Making breastmilk burns an incredible number of calories (approximately 20 calories/ounce of milk), and provides a variety of health benefits for the postpartum mom such as decreased lifetime ovarian and breast cancer risk. To generate milk, adequate caloric and fluid intake is needed. There are many recommendations about foods and beverages that can increase breastmilk supply. Some of those foods include oatmeal, spinach, garlic, fenugreek, brewer's yeast, and papaya. Evidence about the efficacy of each of these foods varies, but healthy snacks and adequate hydration is key. Mother's milk tea contains fenugreek which has an association with increasing supply. For those who take fenugreek supplements beware — it can make you smell like maple syrup.
7. Understand the logistics of building a breastmilk supply and challenges that can come with bottle-feeding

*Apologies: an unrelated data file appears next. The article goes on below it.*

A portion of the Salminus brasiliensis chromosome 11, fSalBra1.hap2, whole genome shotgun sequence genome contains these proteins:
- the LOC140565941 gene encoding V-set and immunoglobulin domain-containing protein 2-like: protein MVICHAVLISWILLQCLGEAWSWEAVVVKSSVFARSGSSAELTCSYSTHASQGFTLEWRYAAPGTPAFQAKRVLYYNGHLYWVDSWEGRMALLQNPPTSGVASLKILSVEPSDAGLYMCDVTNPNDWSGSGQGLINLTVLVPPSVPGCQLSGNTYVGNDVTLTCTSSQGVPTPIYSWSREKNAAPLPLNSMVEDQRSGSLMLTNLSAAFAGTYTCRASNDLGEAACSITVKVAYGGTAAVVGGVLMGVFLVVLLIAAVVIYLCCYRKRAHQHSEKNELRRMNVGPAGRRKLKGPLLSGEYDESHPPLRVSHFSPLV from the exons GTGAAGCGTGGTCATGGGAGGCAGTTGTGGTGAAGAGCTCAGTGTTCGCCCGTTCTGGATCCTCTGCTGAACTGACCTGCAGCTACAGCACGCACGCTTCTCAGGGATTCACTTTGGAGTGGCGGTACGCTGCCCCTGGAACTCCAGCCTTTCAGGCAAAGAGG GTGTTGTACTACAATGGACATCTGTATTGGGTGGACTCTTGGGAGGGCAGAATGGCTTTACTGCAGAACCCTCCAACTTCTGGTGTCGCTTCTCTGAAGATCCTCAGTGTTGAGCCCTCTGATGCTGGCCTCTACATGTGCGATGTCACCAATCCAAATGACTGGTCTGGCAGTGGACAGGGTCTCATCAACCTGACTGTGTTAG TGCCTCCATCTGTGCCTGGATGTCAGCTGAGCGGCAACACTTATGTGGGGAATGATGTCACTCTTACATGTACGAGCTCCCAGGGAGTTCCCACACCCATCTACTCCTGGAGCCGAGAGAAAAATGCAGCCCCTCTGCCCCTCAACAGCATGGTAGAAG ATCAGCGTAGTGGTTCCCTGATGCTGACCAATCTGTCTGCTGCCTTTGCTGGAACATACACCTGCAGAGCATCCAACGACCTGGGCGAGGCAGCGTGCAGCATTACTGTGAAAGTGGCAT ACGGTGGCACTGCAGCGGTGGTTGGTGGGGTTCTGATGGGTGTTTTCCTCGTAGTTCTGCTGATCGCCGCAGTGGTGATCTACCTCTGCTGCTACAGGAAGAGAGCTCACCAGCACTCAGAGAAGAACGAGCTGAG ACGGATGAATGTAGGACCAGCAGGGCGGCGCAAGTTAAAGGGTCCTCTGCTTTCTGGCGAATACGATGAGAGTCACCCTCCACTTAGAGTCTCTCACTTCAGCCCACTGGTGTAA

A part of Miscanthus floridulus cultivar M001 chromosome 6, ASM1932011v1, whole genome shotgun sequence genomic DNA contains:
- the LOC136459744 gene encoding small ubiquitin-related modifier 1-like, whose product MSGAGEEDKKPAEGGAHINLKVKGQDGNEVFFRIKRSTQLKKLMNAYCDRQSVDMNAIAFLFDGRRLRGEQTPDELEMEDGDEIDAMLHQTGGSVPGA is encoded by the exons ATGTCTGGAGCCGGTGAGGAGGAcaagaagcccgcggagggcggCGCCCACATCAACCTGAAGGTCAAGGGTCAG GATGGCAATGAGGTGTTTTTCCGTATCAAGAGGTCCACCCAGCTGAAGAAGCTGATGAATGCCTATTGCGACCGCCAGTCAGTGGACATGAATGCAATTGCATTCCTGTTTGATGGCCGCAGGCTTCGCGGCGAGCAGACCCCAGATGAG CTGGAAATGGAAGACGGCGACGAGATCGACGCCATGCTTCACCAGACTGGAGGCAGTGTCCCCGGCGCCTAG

Starting to pump a few weeks before you return to work can help to build up an adequate supply. Pumping only prior to breastfeeding your baby will lead to a supply of mainly foremilk (less fatty, bluish color), while pumping at the end of feedings will lead to having more hindmilk (more fatty, yellow/creamy color). As the breast is emptied, the milk will have a higher fat content (hindmilk). Having a mix of pumped milk from pumping sessions before and after feedings will lead to a similar composition of milk that your child gets while nursing. For moms struggling with clogged milk ducts, adding lecithin supplements (3600mg-4800mg per day) can decrease occurrence and can be used as needed.